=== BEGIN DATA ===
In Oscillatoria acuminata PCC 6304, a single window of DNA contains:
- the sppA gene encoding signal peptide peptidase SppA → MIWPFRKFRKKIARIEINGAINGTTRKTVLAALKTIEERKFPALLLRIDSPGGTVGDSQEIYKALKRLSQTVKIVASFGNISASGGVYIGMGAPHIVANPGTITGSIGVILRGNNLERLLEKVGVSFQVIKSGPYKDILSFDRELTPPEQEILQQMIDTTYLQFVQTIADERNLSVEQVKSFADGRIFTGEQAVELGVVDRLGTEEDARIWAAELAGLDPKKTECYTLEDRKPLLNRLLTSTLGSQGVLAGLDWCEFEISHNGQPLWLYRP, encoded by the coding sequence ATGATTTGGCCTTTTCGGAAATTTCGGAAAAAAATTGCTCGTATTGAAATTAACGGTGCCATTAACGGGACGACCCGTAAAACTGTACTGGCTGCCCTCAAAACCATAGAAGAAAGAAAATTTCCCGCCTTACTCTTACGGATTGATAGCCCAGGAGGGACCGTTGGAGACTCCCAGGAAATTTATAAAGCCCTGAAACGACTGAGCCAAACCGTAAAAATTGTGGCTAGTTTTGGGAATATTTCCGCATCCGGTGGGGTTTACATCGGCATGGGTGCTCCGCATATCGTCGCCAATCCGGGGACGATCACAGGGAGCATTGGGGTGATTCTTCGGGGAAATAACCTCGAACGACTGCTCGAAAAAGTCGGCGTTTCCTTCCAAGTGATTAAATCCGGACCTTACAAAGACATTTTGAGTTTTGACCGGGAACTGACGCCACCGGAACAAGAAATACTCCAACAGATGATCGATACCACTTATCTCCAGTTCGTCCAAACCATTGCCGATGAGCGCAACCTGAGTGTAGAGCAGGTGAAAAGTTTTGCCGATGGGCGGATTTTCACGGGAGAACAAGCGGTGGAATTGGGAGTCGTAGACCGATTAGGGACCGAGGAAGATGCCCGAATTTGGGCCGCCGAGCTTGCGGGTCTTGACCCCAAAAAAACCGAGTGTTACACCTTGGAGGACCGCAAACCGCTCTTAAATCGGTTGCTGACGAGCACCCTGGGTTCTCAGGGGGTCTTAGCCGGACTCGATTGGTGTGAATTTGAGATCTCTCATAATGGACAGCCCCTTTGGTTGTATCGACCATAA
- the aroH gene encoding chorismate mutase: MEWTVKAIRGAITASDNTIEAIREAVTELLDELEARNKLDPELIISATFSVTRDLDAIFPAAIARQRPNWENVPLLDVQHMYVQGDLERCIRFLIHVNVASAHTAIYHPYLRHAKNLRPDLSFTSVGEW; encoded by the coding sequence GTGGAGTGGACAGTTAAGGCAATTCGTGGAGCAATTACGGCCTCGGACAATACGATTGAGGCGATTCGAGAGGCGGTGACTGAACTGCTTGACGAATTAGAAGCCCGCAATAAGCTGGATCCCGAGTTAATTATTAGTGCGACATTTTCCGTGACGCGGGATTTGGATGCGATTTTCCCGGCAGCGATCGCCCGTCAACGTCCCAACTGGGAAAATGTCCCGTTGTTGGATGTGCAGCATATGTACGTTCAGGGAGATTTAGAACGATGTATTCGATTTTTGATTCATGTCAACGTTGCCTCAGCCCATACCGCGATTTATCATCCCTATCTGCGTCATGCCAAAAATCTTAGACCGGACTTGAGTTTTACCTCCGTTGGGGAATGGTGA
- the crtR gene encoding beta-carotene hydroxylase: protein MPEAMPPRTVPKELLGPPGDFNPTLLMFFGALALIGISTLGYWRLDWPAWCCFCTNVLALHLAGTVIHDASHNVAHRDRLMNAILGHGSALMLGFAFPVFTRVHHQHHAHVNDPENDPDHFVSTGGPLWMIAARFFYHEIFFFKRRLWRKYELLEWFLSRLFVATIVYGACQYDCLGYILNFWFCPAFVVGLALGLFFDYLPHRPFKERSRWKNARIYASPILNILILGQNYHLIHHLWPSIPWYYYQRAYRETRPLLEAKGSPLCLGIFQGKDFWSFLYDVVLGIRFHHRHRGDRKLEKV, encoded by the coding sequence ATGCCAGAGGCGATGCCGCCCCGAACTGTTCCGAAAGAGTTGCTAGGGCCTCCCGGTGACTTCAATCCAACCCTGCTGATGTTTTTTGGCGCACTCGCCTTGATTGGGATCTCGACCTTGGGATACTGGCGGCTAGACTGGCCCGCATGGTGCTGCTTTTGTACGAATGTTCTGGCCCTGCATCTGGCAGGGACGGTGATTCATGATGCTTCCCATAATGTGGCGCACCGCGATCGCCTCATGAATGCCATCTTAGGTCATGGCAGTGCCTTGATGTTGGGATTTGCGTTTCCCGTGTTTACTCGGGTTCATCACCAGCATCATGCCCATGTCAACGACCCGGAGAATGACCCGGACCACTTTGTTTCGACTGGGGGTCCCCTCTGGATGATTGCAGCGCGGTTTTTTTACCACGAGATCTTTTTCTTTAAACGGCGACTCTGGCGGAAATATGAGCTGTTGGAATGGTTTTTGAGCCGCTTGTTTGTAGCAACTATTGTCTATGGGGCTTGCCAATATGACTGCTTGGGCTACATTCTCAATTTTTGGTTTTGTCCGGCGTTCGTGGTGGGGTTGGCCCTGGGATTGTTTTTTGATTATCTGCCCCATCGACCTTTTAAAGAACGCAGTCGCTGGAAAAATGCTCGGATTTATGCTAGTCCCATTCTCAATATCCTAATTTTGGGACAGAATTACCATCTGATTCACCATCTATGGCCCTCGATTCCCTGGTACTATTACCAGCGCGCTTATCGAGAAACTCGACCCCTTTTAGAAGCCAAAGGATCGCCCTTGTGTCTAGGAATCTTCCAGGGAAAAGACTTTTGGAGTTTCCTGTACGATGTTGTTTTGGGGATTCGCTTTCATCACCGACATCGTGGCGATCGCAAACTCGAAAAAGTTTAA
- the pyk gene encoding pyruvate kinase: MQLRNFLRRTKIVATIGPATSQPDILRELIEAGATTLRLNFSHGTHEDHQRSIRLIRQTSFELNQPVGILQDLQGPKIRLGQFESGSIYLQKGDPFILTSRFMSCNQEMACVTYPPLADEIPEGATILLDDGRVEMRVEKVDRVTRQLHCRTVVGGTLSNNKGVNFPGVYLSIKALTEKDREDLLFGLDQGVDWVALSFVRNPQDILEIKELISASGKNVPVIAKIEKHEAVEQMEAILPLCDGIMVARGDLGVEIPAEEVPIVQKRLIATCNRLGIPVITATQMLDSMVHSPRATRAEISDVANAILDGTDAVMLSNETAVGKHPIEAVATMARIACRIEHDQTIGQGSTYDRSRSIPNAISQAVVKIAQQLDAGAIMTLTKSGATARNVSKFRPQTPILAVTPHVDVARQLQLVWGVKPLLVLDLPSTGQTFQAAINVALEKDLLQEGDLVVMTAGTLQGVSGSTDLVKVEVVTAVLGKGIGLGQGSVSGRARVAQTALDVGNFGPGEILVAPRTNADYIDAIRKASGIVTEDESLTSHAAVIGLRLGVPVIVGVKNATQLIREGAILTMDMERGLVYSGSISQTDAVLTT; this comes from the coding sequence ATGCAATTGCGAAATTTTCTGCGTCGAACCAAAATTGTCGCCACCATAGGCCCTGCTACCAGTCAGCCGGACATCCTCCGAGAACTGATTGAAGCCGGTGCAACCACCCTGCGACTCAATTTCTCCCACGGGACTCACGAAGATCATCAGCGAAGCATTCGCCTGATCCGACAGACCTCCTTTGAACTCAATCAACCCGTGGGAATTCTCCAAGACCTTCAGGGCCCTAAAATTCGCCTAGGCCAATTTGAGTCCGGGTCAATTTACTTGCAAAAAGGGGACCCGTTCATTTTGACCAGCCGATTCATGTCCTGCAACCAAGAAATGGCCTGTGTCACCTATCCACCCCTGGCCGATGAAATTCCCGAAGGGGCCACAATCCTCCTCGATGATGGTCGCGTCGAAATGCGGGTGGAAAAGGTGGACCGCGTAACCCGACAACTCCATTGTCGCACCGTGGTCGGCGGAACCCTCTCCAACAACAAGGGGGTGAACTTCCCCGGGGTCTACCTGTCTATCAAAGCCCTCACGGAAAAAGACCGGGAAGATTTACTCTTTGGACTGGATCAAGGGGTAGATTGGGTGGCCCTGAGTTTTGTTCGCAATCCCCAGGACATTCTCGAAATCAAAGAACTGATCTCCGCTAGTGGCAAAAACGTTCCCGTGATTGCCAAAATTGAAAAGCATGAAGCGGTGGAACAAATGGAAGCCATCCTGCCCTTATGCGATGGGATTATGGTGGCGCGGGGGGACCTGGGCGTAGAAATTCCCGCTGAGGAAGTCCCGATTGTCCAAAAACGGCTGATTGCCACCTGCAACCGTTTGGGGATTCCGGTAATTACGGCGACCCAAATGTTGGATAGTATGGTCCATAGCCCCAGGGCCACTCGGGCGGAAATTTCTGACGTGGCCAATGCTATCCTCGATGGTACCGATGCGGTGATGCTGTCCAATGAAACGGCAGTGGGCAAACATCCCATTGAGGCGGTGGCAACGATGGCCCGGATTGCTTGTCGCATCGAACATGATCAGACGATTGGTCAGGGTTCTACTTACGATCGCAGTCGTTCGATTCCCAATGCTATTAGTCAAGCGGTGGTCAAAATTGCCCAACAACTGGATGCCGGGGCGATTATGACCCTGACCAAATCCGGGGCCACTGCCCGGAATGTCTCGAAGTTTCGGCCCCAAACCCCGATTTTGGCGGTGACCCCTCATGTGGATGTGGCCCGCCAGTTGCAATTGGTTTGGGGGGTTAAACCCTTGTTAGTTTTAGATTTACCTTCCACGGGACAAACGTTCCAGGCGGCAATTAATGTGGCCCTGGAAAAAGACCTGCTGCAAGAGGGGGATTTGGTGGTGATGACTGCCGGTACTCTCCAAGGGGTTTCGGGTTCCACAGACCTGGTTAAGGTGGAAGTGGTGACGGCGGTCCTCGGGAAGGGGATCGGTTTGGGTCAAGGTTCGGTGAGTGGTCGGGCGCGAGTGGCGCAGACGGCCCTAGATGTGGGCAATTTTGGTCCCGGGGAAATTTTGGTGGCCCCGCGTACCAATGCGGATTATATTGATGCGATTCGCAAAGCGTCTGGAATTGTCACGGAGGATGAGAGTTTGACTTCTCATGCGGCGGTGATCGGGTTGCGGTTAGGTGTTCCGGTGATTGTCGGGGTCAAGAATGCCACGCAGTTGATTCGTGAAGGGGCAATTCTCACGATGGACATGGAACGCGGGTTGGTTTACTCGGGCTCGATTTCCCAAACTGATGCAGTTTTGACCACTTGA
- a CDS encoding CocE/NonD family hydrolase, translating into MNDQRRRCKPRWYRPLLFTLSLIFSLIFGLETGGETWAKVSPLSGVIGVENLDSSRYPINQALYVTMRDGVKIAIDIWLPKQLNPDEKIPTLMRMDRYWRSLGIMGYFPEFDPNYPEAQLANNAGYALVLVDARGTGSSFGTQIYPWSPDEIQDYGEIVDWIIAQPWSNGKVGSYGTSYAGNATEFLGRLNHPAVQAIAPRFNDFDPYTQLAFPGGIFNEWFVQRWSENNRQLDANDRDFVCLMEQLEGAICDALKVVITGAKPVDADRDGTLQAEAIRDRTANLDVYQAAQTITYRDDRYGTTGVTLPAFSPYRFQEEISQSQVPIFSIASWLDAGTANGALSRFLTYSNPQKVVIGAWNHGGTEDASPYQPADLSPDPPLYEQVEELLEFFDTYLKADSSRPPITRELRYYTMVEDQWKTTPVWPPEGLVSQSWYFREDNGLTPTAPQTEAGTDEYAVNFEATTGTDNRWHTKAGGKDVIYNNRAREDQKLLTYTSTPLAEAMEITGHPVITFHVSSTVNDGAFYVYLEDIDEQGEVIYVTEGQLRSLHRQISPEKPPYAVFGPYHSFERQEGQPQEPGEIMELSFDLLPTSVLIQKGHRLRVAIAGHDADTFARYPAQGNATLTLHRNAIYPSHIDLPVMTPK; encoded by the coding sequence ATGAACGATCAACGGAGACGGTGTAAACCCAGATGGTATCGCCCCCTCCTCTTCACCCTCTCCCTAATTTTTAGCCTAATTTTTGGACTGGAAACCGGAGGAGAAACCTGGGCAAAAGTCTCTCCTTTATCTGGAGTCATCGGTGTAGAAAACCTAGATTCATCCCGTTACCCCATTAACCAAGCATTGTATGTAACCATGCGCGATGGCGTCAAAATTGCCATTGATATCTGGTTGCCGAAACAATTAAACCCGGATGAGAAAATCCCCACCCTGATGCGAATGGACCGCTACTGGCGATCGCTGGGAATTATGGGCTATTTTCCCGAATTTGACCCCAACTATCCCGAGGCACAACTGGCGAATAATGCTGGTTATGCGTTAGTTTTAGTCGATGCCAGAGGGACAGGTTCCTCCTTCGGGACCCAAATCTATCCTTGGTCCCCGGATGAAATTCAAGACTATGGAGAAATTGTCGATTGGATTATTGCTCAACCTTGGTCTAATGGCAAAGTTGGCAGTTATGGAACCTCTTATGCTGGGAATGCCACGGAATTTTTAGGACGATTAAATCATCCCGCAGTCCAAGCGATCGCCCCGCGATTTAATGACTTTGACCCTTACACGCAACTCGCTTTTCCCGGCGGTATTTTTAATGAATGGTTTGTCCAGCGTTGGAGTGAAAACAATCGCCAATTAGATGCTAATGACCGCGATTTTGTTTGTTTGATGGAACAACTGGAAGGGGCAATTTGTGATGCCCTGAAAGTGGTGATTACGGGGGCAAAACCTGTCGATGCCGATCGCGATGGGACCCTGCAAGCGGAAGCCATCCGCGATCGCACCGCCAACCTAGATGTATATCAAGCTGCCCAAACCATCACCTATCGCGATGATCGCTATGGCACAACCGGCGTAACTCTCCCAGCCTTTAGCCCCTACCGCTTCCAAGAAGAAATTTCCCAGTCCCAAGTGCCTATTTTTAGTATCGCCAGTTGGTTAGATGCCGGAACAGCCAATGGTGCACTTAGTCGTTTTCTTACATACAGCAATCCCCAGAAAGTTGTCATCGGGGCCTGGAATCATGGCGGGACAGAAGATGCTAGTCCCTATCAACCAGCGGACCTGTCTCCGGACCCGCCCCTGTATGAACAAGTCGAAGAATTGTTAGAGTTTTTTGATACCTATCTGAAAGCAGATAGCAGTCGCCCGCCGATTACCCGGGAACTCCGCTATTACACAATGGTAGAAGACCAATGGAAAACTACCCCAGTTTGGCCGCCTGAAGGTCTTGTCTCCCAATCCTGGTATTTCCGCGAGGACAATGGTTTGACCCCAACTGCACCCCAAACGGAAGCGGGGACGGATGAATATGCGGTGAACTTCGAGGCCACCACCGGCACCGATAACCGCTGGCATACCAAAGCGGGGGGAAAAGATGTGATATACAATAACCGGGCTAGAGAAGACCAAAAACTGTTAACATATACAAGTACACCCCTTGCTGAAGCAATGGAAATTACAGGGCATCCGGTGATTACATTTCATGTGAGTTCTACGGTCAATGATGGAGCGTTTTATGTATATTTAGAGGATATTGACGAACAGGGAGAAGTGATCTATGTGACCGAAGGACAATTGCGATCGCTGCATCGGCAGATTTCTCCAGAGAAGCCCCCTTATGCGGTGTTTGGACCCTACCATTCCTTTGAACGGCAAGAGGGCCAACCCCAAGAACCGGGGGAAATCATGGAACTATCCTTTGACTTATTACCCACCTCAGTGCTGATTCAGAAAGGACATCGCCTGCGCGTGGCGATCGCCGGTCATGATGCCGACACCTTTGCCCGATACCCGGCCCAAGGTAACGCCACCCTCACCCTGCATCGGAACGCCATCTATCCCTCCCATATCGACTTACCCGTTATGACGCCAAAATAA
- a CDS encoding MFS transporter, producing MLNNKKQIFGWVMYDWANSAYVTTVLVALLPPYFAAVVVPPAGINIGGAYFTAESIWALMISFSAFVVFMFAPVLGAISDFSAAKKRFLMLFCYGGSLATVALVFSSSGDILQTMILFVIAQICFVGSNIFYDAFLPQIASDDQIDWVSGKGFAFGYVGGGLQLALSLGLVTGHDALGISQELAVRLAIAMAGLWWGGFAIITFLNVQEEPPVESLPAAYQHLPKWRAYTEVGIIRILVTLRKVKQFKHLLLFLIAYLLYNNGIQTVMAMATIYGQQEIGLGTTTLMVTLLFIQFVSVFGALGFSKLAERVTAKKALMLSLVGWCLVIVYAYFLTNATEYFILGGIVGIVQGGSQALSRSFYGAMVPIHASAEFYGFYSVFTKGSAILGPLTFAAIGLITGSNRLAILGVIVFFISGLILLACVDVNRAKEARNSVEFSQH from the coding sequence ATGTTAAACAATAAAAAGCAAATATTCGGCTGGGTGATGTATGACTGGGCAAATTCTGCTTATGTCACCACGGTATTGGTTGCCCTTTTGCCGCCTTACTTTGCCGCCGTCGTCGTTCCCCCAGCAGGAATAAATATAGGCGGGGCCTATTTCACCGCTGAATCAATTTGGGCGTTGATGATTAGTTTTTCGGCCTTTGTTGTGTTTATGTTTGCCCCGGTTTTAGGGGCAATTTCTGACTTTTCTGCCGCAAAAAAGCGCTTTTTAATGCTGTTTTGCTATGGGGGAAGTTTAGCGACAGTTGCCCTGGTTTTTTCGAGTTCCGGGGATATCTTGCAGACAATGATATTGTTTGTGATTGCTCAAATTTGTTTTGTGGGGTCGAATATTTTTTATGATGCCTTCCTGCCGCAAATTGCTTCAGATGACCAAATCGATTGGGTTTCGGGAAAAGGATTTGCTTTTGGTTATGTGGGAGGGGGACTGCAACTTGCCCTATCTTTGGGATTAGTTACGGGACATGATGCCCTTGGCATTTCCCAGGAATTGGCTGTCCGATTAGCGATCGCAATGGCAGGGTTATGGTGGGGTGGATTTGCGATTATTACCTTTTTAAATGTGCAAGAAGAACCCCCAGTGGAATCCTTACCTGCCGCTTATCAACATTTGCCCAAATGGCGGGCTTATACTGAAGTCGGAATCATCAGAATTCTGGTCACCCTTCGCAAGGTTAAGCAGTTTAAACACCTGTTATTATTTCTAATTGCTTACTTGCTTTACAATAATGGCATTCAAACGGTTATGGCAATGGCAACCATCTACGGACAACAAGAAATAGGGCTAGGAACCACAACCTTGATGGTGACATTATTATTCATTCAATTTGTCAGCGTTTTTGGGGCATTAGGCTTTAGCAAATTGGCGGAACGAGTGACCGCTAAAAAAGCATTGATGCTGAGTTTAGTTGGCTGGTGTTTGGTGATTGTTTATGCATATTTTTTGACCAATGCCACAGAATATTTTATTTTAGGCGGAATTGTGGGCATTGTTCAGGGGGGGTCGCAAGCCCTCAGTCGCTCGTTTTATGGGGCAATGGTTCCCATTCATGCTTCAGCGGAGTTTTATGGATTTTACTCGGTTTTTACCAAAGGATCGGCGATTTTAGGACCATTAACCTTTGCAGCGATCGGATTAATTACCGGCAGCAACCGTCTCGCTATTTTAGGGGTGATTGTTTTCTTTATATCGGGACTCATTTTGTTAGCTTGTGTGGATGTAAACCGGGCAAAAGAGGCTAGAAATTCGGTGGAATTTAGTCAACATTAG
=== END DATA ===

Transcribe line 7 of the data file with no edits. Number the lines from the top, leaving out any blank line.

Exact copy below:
- a CDS encoding MFS transporter, producing MLNNKKQIFGWVMYDWANSAYVTTVLVALLPPYFAAVVVPPAGINIGGAYFTAESIWALMISFSAFVVFMFAPVLGAISDFSAAKKRFLMLFCYGGSLATVALVFSSSGDILQTMILFVIAQICFVGSNIFYDAFLPQIASDDQIDWVSGKGFAFGYVGGGLQLALSLGLVTGHDALGISQELAVRLAIAMAGLWWGGFAIITFLNVQEEPPVESLPAAYQHLPKWRAYTEVGIIRILVTLRKVKQFKHLLLFLIAYLLYNNGIQTVMAMATIYGQQEIGLGTTTLMVTLLFIQFVSVFGALGFSKLAERVTAKKALMLSLVGWCLVIVYAYFLTNATEYFILGGIVGIVQGGSQALSRSFYGAMVPIHASAEFYGFYSVFTKGSAILGPLTFAAIGLITGSNRLAILGVIVFFISGLILLACVDVNRAKEARNSVEFSQH from the coding sequence ATGTTAAACAATAAAAAGCAAATATTCGGCTGGGTGATGTATGACTGGGCAAATTCTGCTTATGTCACCACGGTATTGGTTGCCCTTTTGCCGCCTTACTTTGCCGCCGTCGTCGTTCCCCCAGCAGGAATAAATATAGGCGGGGCCTATTTCACCGCTGAATCAATTTGGGCGTTGATGATTAGTTTTTCGGCCTTTGTTGTGTTTATGTTTGCCCCGGTTTTAGGGGCAATTTCTGACTTTTCTGCCGCAAAAAAGCGCTTTTTAATGCTGTTTTGCTATGGGGGAAGTTTAGCGACAGTTGCCCTGGTTTTTTCGAGTTCCGGGGATATCTTGCAGACAATGATATTGTTTGTGATTGCTCAAATTTGTTTTGTGGGGTCGAATATTTTTTATGATGCCTTCCTGCCGCAAATTGCTTCAGATGACCAAATCGATTGGGTTTCGGGAAAAGGATTTGCTTTTGGTTATGTGGGAGGGGGACTGCAACTTGCCCTATCTTTGGGATTAGTTACGGGACATGATGCCCTTGGCATTTCCCAGGAATTGGCTGTCCGATTAGCGATCGCAATGGCAGGGTTATGGTGGGGTGGATTTGCGATTATTACCTTTTTAAATGTGCAAGAAGAACCCCCAGTGGAATCCTTACCTGCCGCTTATCAACATTTGCCCAAATGGCGGGCTTATACTGAAGTCGGAATCATCAGAATTCTGGTCACCCTTCGCAAGGTTAAGCAGTTTAAACACCTGTTATTATTTCTAATTGCTTACTTGCTTTACAATAATGGCATTCAAACGGTTATGGCAATGGCAACCATCTACGGACAACAAGAAATAGGGCTAGGAACCACAACCTTGATGGTGACATTATTATTCATTCAATTTGTCAGCGTTTTTGGGGCATTAGGCTTTAGCAAATTGGCGGAACGAGTGACCGCTAAAAAAGCATTGATGCTGAGTTTAGTTGGCTGGTGTTTGGTGATTGTTTATGCATATTTTTTGACCAATGCCACAGAATATTTTATTTTAGGCGGAATTGTGGGCATTGTTCAGGGGGGGTCGCAAGCCCTCAGTCGCTCGTTTTATGGGGCAATGGTTCCCATTCATGCTTCAGCGGAGTTTTATGGATTTTACTCGGTTTTTACCAAAGGATCGGCGATTTTAGGACCATTAACCTTTGCAGCGATCGGATTAATTACCGGCAGCAACCGTCTCGCTATTTTAGGGGTGATTGTTTTCTTTATATCGGGACTCATTTTGTTAGCTTGTGTGGATGTAAACCGGGCAAAAGAGGCTAGAAATTCGGTGGAATTTAGTCAACATTAG